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    Example 2.3.1: Kamaki help
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    $kamaki -h
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* with one or more command parameters:
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.. code-block:: console
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    :emphasize-lines: 1
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    Example 2.3.2: List servers managed by user
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    $ kamaki server list
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One-command interface
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---------------------
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Using help
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^^^^^^^^^^
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Kamaki help is used to list available commands with description, syntax and
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corresponding optional arguments.
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To see the command groups, use -h or --help like in example 1.3.1. In the same
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way, help information for command groups and commands is printed. In the
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following examples, the help messages of kamaki, of a command group (server)
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and of a command in that group (list) are shown.
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.. code-block:: console
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    :emphasize-lines: 1
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    Example 3.1.1: kamaki help shows available parameters and command groups
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    $ kamaki -h
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    usage: kamaki <cmd_group> [<cmd_subbroup> ...] <cmd>
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        [-v] [-s] [-V] [-d] [-i] [-c CONFIG] [-o OPTIONS] [--cloud CLOUD] [-h]
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    optional arguments:
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      -v, --verbose         More info at response
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      -s, --silent          Do not output anything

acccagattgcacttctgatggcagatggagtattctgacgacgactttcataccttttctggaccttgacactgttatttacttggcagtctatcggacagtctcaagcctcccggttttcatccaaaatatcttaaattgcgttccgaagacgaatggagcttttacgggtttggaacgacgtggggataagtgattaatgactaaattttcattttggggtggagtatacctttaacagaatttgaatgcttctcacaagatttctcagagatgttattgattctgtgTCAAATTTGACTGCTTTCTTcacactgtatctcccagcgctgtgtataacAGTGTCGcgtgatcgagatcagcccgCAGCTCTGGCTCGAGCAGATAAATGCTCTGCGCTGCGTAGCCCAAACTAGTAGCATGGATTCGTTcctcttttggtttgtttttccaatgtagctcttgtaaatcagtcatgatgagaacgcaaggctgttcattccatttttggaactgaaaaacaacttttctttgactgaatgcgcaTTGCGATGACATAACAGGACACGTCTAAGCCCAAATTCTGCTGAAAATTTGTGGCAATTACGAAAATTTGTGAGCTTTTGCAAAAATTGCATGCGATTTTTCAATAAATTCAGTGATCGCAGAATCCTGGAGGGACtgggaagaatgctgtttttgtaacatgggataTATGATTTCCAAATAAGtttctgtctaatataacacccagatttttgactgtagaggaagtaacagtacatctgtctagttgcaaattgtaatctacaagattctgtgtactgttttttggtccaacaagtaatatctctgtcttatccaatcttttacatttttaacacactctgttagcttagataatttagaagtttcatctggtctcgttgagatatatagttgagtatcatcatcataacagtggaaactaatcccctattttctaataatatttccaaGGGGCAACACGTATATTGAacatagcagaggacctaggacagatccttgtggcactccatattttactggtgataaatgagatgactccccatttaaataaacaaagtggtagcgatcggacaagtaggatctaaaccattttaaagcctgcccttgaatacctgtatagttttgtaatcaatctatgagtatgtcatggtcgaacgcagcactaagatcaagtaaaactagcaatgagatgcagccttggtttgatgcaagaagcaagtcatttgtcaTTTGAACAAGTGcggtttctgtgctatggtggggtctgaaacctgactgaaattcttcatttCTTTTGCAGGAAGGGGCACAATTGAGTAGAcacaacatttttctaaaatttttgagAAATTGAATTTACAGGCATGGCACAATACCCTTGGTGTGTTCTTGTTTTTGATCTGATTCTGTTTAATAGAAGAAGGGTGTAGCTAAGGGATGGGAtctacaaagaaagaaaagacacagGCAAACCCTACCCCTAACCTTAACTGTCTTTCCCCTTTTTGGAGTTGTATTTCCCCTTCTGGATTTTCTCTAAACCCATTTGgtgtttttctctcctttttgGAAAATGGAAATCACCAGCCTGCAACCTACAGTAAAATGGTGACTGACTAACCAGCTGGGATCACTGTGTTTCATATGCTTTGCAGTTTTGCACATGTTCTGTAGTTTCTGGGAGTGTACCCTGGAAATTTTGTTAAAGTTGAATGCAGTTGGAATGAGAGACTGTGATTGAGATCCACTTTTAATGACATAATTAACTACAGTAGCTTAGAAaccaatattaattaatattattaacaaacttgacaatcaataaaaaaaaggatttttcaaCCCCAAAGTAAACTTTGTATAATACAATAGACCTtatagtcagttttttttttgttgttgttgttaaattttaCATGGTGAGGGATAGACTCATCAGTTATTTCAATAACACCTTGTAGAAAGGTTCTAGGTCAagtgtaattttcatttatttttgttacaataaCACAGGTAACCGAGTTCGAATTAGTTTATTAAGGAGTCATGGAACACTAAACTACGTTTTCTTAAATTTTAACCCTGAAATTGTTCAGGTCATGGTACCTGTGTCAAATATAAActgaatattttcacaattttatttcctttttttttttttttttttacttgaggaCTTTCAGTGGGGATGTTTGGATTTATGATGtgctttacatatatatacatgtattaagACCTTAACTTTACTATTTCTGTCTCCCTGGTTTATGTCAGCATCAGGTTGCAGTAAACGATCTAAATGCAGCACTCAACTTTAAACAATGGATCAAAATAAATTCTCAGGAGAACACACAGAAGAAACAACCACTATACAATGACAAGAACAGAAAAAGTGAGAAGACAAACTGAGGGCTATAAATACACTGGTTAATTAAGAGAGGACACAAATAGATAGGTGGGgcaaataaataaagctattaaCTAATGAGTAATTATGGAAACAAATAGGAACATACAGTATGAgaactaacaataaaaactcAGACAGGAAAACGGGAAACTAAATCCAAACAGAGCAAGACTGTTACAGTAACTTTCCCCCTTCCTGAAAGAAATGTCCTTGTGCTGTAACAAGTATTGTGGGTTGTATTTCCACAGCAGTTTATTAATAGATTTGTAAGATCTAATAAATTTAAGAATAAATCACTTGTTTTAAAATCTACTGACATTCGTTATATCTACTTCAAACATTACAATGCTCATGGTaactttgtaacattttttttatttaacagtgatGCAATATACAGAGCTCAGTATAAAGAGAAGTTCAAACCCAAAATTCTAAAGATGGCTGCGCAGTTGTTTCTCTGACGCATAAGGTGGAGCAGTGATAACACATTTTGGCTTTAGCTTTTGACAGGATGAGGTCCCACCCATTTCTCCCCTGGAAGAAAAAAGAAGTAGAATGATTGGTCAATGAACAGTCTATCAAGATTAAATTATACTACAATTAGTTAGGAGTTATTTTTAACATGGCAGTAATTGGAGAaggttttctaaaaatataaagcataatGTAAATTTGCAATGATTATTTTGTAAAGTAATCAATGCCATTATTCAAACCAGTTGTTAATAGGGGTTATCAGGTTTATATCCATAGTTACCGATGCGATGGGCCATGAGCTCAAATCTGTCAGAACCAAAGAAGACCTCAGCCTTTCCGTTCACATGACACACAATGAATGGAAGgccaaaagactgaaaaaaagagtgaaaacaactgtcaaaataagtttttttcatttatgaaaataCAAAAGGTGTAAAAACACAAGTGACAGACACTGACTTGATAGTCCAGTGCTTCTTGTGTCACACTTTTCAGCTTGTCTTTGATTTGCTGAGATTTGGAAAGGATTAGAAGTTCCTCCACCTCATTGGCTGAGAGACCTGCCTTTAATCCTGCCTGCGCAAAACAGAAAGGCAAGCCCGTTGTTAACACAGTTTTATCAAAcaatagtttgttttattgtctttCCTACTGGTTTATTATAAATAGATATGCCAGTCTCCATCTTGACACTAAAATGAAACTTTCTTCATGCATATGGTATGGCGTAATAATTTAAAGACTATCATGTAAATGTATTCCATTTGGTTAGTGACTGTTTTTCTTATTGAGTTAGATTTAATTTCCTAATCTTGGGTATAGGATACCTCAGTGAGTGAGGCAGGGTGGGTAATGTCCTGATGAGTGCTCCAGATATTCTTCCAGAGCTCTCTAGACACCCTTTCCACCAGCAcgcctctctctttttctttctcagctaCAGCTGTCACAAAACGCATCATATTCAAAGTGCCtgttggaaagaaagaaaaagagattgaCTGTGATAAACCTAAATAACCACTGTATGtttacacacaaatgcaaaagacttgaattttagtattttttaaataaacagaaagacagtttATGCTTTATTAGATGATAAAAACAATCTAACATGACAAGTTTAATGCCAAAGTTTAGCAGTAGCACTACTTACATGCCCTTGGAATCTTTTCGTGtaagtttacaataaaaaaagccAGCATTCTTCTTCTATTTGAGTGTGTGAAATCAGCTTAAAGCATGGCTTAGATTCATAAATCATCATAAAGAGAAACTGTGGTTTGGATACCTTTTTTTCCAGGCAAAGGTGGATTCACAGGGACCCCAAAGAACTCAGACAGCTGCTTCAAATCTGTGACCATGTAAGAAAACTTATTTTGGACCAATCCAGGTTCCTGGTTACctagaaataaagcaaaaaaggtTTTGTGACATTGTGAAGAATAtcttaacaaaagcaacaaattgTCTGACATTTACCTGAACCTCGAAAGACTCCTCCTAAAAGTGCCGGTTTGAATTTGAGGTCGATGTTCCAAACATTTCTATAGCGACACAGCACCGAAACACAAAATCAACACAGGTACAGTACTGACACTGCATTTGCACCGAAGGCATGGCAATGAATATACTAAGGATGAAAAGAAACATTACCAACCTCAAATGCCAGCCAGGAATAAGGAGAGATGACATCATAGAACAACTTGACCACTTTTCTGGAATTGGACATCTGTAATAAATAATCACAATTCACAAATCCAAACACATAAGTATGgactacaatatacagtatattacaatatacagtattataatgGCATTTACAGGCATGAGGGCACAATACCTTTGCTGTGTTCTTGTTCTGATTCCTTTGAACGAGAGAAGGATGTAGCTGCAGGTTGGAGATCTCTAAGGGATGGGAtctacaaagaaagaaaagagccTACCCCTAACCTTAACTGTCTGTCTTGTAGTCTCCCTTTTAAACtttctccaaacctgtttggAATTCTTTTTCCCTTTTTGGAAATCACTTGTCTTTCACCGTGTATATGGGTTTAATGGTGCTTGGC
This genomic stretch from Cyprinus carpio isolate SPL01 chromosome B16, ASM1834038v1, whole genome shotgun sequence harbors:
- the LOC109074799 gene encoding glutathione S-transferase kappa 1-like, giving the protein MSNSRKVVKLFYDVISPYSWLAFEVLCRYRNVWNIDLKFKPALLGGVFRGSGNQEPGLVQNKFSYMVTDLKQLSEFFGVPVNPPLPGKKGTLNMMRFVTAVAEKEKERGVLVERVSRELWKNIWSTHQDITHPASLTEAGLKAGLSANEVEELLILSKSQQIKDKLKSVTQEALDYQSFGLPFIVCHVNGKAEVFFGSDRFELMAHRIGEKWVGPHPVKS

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      -V, --version         Print current version
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      -d, --debug           Include debug output
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      -i, --include         Include protocol headers in the output
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      -c CONFIG, --config CONFIG
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                            Path to configuration file
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      -o OPTIONS, --options OPTIONS
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                            Override a config value
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      --cloud CLOUD         Chose a cloud to connect to
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      -h, --help            Show help message
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    Options:
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     - - - -
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    config :  Kamaki configurations
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    file   :  Pithos+/Storage API commands
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    flavor :  Cyclades/Compute API flavor commands
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    history:  Kamaki command history
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    image  :  Cyclades/Plankton API image commands
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    image compute:  Cyclades/Compute API image commands
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    network:  Cyclades/Compute API network commands
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    server :  Cyclades/Compute API server commands
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    user   :  Astakos API commands
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.. code-block:: console
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    :emphasize-lines: 1,2
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    Example 3.1.2: Cyclades help contains all first-level commands of Cyclades
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    command group
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    $ kamaki server -h
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    usage: kamaki server <...> [-v] [-s] [-V] [-d] [-i] [-c CONFIG]
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                               [-o OPTIONS] [--cloud CLOUD] [-h]
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    optional arguments:
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      -v, --verbose         More info at response
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      -s, --silent          Do not output anything
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      -V, --version         Print current version
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      -d, --debug           Include debug output
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      -i, --include         Include protocol headers in the output